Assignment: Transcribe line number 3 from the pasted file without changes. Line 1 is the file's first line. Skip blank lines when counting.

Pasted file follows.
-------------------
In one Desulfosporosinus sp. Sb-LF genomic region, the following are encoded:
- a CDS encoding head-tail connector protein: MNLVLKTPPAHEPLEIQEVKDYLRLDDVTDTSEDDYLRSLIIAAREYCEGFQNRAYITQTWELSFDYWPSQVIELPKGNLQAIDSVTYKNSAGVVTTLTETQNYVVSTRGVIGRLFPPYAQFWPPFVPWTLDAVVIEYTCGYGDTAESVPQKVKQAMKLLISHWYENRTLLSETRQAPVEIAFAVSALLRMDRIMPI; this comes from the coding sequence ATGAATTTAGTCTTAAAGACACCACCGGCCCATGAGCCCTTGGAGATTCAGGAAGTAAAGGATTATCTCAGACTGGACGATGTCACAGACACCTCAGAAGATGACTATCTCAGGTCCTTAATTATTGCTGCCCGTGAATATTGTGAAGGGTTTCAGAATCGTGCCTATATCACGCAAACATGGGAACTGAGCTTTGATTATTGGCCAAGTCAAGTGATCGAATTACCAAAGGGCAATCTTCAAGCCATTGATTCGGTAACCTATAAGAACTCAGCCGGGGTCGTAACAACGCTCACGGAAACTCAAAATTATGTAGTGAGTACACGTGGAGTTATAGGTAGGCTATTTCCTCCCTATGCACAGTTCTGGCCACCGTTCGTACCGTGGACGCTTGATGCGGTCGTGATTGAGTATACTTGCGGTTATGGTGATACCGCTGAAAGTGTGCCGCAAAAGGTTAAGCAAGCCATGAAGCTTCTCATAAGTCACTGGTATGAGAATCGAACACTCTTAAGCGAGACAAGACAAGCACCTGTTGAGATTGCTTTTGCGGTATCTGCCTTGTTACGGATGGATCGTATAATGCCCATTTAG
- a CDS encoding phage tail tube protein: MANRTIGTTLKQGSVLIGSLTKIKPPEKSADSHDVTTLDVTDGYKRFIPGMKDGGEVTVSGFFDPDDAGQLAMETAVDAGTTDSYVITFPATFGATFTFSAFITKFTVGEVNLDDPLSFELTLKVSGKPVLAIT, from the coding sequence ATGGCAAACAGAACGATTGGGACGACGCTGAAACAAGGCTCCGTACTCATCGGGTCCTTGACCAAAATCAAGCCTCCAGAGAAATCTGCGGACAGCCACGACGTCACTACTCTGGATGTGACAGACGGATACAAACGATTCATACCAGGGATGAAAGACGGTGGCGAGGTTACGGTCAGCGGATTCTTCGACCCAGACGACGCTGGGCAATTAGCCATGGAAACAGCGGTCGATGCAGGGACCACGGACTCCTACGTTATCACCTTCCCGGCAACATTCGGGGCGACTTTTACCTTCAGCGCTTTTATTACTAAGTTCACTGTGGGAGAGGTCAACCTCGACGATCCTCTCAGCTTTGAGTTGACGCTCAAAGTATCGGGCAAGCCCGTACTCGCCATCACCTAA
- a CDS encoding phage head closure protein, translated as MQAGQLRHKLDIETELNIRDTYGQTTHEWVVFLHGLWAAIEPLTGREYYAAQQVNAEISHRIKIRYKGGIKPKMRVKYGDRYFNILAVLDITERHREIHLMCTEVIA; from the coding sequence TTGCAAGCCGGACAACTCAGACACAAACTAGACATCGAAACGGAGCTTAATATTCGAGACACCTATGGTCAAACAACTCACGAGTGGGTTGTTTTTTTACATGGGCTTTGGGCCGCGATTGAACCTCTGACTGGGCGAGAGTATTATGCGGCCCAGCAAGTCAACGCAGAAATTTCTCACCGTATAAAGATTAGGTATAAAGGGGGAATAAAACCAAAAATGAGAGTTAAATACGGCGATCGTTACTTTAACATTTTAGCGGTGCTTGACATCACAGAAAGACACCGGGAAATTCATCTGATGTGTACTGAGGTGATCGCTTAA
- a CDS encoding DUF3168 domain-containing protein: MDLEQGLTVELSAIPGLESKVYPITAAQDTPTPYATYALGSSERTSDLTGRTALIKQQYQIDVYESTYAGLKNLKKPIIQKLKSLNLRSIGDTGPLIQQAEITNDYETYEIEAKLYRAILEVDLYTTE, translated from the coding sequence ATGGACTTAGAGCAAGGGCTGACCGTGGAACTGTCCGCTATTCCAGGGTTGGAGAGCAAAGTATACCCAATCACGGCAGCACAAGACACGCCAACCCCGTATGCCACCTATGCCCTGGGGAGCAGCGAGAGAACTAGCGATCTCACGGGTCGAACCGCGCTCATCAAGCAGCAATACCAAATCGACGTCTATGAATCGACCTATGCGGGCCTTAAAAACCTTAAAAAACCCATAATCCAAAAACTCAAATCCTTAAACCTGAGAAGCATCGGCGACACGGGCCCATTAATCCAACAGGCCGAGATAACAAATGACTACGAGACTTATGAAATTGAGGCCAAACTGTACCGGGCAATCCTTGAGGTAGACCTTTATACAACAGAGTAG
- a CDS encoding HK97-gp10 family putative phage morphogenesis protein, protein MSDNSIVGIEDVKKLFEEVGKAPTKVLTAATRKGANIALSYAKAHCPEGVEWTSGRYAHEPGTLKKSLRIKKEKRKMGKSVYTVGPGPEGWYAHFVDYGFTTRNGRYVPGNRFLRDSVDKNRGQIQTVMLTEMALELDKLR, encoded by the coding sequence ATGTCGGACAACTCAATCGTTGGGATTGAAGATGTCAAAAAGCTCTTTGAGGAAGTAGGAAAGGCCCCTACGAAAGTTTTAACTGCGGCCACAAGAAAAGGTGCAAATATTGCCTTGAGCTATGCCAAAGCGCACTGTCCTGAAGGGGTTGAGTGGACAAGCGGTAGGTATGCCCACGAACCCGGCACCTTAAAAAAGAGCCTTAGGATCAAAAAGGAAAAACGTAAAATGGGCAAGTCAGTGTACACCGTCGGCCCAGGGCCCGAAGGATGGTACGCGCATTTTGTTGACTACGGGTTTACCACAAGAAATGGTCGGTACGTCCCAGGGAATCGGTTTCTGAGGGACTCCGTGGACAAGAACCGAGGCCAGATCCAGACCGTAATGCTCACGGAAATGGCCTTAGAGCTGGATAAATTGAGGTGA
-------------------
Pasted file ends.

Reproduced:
- a CDS encoding phage tail tube protein: MANRTIGTTLKQGSVLIGSLTKIKPPEKSADSHDVTTLDVTDGYKRFIPGMKDGGEVTVSGFFDPDDAGQLAMETAVDAGTTDSYVITFPATFGATFTFSAFITKFTVGEVNLDDPLSFELTLKVSGKPVLAIT, from the coding sequence ATGGCAAACAGAACGATTGGGACGACGCTGAAACAAGGCTCCGTACTCATCGGGTCCTTGACCAAAATCAAGCCTCCAGAGAAATCTGCGGACAGCCACGACGTCACTACTCTGGATGTGACAGACGGATACAAACGATTCATACCAGGGATGAAAGACGGTGGCGAGGTTACGGTCAGCGGATTCTTCGACCCAGACGACGCTGGGCAATTAGCCATGGAAACAGCGGTCGATGCAGGGACCACGGACTCCTACGTTATCACCTTCCCGGCAACATTCGGGGCGACTTTTACCTTCAGCGCTTTTATTACTAAGTTCACTGTGGGAGAGGTCAACCTCGACGATCCTCTCAGCTTTGAGTTGACGCTCAAAGTATCGGGCAAGCCCGTACTCGCCATCACCTAA